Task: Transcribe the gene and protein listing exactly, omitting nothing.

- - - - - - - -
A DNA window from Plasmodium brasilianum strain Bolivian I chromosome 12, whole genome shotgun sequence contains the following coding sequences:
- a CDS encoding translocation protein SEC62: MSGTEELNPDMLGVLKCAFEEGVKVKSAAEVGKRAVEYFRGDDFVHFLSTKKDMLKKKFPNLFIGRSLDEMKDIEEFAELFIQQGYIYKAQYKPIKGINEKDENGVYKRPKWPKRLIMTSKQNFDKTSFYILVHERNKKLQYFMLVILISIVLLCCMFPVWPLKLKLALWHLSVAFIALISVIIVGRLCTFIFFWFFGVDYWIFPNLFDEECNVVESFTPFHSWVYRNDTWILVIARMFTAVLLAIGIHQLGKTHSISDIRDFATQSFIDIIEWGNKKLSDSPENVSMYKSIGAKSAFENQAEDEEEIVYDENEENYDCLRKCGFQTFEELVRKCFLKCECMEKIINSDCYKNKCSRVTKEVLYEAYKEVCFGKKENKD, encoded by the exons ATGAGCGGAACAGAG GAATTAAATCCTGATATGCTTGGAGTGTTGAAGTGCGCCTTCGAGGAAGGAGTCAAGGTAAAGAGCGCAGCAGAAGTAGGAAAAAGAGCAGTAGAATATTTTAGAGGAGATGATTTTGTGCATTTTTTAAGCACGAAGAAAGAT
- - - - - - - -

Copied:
A DNA window from Plasmodium brasilianum strain Bolivian I chromosome 12, whole genome shotgun sequence contains the following coding sequences:
- a CDS encoding translocation protein SEC62: MSGTEELNPDMLGVLKCAFEEGVKVKSAAEVGKRAVEYFRGDDFVHFLSTKKDMLKKKFPNLFIGRSLDEMKDIEEFAELFIQQGYIYKAQYKPIKGINEKDENGVYKRPKWPKRLIMTSKQNFDKTSFYILVHERNKKLQYFMLVILISIVLLCCMFPVWPLKLKLALWHLSVAFIALISVIIVGRLCTFIFFWFFGVDYWIFPNLFDEECNVVESFTPFHSWVYRNDTWILVIARMFTAVLLAIGIHQLGKTHSISDIRDFATQSFIDIIEWGNKKLSDSPENVSMYKSIGAKSAFENQAEDEEEIVYDENEENYDCLRKCGFQTFEELVRKCFLKCECMEKIINSDCYKNKCSRVTKEVLYEAYKEVCFGKKENKD, encoded by the exons ATGAGCGGAACAGAG GAATTAAATCCTGATATGCTTGGAGTGTTGAAGTGCGCCTTCGAGGAAGGAGTCAAGGTAAAGAGCGCAGCAGAAGTAGGAAAAAGAGCAGTAGAATATTTTAGAGGAGATGATTTTGTGCATTTTTTAAGCACGAAGAAAGAT